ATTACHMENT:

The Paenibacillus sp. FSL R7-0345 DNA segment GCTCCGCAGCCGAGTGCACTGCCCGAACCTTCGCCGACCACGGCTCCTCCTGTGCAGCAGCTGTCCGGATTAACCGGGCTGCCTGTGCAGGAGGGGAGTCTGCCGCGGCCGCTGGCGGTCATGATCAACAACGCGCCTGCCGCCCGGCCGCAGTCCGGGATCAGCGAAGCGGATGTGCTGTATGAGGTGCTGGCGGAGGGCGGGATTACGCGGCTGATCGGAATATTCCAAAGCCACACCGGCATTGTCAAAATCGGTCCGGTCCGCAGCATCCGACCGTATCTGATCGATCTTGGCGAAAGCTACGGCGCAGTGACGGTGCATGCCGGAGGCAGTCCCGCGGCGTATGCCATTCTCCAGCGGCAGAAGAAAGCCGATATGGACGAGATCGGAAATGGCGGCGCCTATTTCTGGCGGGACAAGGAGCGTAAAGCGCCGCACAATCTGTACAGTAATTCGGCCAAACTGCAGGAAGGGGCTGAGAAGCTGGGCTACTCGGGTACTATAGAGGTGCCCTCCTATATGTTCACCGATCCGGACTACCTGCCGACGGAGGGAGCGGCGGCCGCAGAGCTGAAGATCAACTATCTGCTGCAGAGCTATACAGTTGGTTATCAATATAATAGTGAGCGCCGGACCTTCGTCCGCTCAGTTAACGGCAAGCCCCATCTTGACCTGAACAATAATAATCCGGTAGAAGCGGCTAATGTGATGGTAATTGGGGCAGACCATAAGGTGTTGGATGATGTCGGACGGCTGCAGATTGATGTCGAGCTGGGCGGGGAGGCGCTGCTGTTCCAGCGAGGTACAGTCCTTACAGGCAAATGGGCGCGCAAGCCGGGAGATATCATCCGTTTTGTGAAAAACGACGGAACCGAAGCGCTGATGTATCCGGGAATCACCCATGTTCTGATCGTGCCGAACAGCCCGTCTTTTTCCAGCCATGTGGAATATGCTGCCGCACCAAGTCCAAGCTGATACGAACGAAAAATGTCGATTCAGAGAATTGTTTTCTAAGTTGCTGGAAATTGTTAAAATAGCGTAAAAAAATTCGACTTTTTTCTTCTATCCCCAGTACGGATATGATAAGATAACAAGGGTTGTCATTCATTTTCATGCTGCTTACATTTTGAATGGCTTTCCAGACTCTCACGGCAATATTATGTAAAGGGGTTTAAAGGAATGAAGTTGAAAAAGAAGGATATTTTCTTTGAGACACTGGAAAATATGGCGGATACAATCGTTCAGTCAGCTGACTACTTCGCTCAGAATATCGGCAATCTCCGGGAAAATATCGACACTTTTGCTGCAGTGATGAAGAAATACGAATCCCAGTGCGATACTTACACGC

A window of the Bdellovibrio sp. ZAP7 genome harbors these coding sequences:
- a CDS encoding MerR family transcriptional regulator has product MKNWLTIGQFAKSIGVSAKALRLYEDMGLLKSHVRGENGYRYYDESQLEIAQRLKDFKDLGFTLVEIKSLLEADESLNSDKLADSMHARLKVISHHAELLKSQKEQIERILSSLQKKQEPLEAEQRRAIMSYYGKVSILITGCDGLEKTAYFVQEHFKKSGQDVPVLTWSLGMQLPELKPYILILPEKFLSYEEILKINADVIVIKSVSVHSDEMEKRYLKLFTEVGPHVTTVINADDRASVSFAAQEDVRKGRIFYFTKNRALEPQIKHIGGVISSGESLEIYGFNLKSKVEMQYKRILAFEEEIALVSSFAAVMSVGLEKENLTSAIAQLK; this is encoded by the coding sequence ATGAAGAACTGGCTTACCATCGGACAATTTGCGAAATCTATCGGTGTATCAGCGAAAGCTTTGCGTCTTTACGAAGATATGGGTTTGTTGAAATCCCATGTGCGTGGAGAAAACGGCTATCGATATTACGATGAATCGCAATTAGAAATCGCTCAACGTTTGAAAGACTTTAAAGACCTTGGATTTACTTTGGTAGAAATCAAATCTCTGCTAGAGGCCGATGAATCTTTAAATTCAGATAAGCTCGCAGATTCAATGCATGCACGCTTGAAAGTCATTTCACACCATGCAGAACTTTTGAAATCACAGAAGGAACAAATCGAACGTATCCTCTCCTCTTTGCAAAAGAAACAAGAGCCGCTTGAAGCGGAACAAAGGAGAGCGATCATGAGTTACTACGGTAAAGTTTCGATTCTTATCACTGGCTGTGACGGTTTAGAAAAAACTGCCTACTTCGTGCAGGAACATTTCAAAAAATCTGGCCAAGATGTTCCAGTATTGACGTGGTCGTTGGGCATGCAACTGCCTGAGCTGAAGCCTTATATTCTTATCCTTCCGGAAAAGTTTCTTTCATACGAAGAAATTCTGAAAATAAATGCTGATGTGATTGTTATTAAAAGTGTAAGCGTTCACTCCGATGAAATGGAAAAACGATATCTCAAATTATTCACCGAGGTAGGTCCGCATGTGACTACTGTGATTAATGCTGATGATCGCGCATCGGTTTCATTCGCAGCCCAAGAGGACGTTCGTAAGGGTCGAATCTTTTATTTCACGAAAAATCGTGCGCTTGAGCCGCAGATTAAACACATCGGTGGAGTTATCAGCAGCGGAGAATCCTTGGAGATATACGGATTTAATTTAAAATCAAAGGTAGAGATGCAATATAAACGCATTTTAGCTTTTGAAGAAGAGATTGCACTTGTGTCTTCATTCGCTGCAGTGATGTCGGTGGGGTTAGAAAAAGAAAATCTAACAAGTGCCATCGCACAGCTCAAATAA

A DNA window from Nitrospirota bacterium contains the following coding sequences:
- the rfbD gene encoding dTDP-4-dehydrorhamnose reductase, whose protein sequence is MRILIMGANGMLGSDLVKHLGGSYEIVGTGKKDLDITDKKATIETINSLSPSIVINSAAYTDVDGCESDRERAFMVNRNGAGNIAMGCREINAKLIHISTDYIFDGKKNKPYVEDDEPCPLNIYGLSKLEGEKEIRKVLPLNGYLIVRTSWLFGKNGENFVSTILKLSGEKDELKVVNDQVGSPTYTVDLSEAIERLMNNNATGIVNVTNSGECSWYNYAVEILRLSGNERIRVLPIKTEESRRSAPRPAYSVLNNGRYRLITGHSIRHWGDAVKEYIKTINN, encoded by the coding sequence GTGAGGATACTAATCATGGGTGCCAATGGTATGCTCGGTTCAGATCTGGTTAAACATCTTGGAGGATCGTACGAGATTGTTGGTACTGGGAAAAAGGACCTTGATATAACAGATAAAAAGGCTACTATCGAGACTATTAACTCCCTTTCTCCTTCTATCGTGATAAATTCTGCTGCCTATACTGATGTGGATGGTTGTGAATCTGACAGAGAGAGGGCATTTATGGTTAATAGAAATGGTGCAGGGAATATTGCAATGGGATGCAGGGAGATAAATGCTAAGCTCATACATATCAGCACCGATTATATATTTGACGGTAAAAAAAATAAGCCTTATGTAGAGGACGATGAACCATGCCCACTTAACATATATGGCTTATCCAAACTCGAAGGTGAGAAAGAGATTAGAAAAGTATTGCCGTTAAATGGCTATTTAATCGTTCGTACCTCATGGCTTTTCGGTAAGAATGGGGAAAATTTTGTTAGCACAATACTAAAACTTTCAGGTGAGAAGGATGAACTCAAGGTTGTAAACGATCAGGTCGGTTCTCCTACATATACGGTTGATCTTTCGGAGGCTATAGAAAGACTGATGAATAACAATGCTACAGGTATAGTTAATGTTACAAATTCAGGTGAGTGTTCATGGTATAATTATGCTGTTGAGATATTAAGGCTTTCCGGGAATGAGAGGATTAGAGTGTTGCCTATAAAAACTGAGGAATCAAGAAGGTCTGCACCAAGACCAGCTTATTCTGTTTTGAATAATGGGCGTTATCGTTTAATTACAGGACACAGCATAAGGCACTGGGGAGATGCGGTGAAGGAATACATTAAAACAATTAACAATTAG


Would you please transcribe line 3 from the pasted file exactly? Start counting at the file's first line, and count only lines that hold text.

- a CDS encoding MerR family transcriptional regulator has product MKNWLTIGQFAKSIGVSAKALRLYEDMGLLKSHVRGENGYRYYDESQLEIAQRLKDFKDLGFTLVEIKSLLEADESLNSDKLADSMHARLKVISHHAELLKSQKEQIERILSSLQKKQEPLEAEQRRAIMSYYGKVSILITGCDGLEKTAYFVQEHFKKSGQDVPVLTWSLGMQLPELKPYILILPEKFLSYEEILKINADVIVIKSVSVHSDEMEKRYLKLFTEVGPHVTTVINADDRASVSFAAQEDVRKGRIFYFTKNRALEPQIKHIGGVISSGESLEIYGFNLKSKVEMQYKRILAFEEEIALVSSFAAVMSVGLEKENLTSAIAQLK; this is encoded by the coding sequence ATGAAGAACTGGCTTACCATCGGACAATTTGCGAAATCTATCGGTGTATCAGCGAAAGCTTTGCGTCTTTACGAAGATATGGGTTTGTTGAAATCCCATGTGCGTGGAGAAAACGGCTATCGATATTACGATGAATCGCAATTAGAAATCGCTCAACGTTTGAAAGACTTTAAAGACCTTGGATTTACTTTGGTAGAAATCAAATCTCTGCTAGAGGCCGATGAATCTTTAAATTCAGATAAGCTCGCAGATTCAATGCATGCACGCTTGAAAGTCATTTCACACCATGCAGAACTTTTGAAATCACAGAAGGAACAAATCGAACGTATCCTCTCCTCTTTGCAAAAGAAACAAGAGCCGCTTGAAGCGGAACAAAGGAGAGCGATCATGAGTTACTACGGTAAAGTTTCGATTCTTATCACTGGCTGTGACGGTTTAGAAAAAACTGCCTACTTCGTGCAGGAACATTTCAAAAAATCTGGCCAAGATGTTCCAGTATTGACGTGGTCGTTGGGCATGCAACTGCCTGAGCTGAAGCCTTATATTCTTATCCTTCCGGAAAAGTTTCTTTCATACGAAGAAATTCTGAAAATAAATGCTGATGTGATTGTTATTAAAAGTGTAAGCGTTCACTCCGATGAAATGGAAAAACGATATCTCAAATTATTCACCGAGGTAGGTCCGCATGTGACTACTGTGATTAATGCTGATGATCGCGCATCGGTTTCATTCGCAGCCCAAGAGGACGTTCGTAAGGGTCGAATCTTTTATTTCACGAAAAATCGTGCGCTTGAGCCGCAGATTAAACACATCGGTGGAGTTATCAGCAGCGGAGAATCCTTGGAGATATACGGATTTAATTTAAAATCAAAGGTAGAGATGCAATATAAACGCATTTTAGCTTTTGAAGAAGAGATTGCACTTGTGTCTTCATTCGCTGCAGTGATGTCGGTGGGGTTAGAAAAAGAAAATCTAACAAGTGCCATCGCACAGCTCAAATAA